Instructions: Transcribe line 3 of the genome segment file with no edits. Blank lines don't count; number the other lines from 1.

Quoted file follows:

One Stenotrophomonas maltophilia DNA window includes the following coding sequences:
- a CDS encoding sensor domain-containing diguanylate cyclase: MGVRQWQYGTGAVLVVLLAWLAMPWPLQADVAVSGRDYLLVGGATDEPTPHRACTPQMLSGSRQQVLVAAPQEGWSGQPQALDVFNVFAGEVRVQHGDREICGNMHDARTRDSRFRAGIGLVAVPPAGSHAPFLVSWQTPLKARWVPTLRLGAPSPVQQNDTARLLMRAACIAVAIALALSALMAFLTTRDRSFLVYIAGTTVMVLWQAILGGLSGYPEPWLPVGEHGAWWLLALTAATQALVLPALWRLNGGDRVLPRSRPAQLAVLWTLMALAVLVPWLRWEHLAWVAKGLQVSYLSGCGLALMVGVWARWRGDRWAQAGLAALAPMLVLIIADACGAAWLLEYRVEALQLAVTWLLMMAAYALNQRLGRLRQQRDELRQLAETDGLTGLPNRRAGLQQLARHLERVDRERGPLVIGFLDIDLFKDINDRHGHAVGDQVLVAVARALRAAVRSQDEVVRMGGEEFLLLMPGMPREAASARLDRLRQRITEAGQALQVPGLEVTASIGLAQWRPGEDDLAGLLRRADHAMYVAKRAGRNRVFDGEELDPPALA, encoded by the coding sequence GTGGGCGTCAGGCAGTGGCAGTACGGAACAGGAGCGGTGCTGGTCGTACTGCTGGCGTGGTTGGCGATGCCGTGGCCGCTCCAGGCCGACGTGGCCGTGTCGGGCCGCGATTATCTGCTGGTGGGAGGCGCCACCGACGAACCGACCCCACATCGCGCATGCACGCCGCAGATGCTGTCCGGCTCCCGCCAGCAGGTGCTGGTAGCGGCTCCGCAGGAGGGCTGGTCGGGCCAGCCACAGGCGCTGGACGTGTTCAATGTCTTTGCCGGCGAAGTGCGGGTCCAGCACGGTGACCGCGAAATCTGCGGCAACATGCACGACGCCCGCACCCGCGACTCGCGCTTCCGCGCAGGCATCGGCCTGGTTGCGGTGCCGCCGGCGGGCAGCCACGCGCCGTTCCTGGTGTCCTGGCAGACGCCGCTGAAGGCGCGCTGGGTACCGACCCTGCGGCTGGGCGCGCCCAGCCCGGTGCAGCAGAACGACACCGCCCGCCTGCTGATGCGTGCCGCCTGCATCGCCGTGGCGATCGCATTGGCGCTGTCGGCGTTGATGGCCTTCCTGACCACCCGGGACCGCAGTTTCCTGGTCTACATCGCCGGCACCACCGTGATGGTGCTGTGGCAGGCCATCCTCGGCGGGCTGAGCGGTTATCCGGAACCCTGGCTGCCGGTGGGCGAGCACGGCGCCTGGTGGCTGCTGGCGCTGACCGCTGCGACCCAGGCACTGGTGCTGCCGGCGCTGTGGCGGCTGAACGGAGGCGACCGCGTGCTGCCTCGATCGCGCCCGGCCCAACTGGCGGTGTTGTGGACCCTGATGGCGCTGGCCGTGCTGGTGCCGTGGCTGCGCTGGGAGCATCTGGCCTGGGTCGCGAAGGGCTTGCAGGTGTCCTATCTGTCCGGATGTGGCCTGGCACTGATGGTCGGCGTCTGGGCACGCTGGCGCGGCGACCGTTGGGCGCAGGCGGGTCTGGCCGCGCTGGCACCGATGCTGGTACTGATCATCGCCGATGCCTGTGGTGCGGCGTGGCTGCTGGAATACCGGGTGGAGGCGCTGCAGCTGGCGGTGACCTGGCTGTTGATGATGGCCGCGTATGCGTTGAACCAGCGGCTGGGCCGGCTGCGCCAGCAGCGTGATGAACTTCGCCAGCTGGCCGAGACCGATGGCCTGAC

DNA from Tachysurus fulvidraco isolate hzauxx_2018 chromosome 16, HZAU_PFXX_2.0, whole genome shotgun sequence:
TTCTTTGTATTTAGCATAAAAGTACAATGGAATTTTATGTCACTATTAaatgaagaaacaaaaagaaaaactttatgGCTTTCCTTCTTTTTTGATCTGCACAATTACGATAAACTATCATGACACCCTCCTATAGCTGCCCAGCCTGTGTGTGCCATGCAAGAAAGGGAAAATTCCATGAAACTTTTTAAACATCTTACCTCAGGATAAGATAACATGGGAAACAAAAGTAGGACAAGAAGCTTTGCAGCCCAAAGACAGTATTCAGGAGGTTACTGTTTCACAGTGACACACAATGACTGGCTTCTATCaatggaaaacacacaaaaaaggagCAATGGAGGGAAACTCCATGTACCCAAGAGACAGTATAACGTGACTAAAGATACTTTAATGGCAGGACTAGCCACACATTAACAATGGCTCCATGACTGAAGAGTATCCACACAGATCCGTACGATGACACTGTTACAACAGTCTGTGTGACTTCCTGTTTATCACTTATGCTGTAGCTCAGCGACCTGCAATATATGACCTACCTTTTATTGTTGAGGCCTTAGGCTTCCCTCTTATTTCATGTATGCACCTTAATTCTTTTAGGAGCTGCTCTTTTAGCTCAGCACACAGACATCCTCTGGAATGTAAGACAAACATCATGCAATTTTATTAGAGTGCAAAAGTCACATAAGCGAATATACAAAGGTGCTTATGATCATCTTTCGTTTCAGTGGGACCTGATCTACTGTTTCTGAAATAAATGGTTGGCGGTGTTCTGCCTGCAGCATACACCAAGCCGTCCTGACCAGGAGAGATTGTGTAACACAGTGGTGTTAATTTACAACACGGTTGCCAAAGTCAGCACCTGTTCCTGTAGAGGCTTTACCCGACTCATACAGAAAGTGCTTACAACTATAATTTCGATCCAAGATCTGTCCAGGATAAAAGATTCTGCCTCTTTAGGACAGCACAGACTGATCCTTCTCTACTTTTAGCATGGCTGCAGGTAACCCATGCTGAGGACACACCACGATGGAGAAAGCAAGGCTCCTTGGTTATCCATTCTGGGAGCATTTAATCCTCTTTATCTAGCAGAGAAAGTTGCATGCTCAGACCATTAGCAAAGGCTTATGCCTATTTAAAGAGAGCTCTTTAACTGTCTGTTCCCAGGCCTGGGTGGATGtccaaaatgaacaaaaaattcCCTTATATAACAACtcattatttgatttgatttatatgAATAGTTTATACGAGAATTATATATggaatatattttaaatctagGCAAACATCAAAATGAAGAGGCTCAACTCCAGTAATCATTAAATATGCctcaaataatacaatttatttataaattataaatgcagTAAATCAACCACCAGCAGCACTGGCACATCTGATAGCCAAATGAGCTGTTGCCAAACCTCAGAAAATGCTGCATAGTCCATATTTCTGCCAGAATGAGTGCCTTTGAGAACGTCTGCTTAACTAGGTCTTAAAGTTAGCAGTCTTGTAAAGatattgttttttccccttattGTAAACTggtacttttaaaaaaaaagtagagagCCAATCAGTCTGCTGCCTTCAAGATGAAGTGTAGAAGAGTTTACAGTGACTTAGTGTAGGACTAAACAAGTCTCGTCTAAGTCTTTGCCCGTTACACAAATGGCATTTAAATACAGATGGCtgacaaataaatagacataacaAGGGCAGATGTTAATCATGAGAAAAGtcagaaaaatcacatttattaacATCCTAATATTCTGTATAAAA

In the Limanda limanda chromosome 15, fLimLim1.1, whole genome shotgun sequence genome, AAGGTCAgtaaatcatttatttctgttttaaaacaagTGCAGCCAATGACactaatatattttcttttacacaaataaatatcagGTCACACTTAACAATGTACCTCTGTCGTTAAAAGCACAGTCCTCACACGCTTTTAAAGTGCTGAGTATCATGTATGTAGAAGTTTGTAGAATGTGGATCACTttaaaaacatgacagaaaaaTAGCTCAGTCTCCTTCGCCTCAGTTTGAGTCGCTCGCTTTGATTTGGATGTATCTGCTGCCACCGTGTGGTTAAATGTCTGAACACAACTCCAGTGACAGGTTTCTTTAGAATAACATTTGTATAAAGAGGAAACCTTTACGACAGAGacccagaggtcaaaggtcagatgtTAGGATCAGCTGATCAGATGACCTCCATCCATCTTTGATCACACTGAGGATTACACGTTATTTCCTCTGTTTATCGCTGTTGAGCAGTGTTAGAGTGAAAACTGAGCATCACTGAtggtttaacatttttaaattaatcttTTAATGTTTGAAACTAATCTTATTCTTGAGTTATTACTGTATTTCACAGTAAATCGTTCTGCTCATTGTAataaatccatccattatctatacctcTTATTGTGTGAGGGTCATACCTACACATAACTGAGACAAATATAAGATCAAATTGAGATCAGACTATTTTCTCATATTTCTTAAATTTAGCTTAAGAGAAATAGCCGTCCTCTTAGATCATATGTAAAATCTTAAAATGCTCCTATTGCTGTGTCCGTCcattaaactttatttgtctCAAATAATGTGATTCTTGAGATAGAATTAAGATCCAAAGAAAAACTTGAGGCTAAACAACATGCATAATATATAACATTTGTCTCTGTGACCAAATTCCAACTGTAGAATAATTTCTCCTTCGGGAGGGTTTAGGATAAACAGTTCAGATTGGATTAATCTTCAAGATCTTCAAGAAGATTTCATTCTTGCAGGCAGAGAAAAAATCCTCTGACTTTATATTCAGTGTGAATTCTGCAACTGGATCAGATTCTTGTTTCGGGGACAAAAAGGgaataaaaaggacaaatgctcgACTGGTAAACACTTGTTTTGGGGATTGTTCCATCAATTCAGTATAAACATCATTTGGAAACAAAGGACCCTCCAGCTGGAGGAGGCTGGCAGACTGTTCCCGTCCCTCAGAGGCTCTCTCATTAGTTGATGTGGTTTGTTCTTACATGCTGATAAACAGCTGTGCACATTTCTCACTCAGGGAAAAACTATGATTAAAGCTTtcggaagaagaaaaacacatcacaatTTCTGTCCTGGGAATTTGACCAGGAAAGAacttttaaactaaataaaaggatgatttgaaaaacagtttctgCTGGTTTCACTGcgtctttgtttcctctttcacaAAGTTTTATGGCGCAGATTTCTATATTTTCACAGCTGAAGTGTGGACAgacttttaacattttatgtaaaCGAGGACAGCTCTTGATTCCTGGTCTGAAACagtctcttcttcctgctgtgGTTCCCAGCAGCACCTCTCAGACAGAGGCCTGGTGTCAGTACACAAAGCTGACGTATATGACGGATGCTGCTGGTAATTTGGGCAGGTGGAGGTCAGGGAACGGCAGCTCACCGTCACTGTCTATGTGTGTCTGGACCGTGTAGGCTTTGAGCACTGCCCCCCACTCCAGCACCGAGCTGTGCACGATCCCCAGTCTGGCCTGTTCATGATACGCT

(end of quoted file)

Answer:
DNA from Tachysurus fulvidraco isolate hzauxx_2018 chromosome 16, HZAU_PFXX_2.0, whole genome shotgun sequence: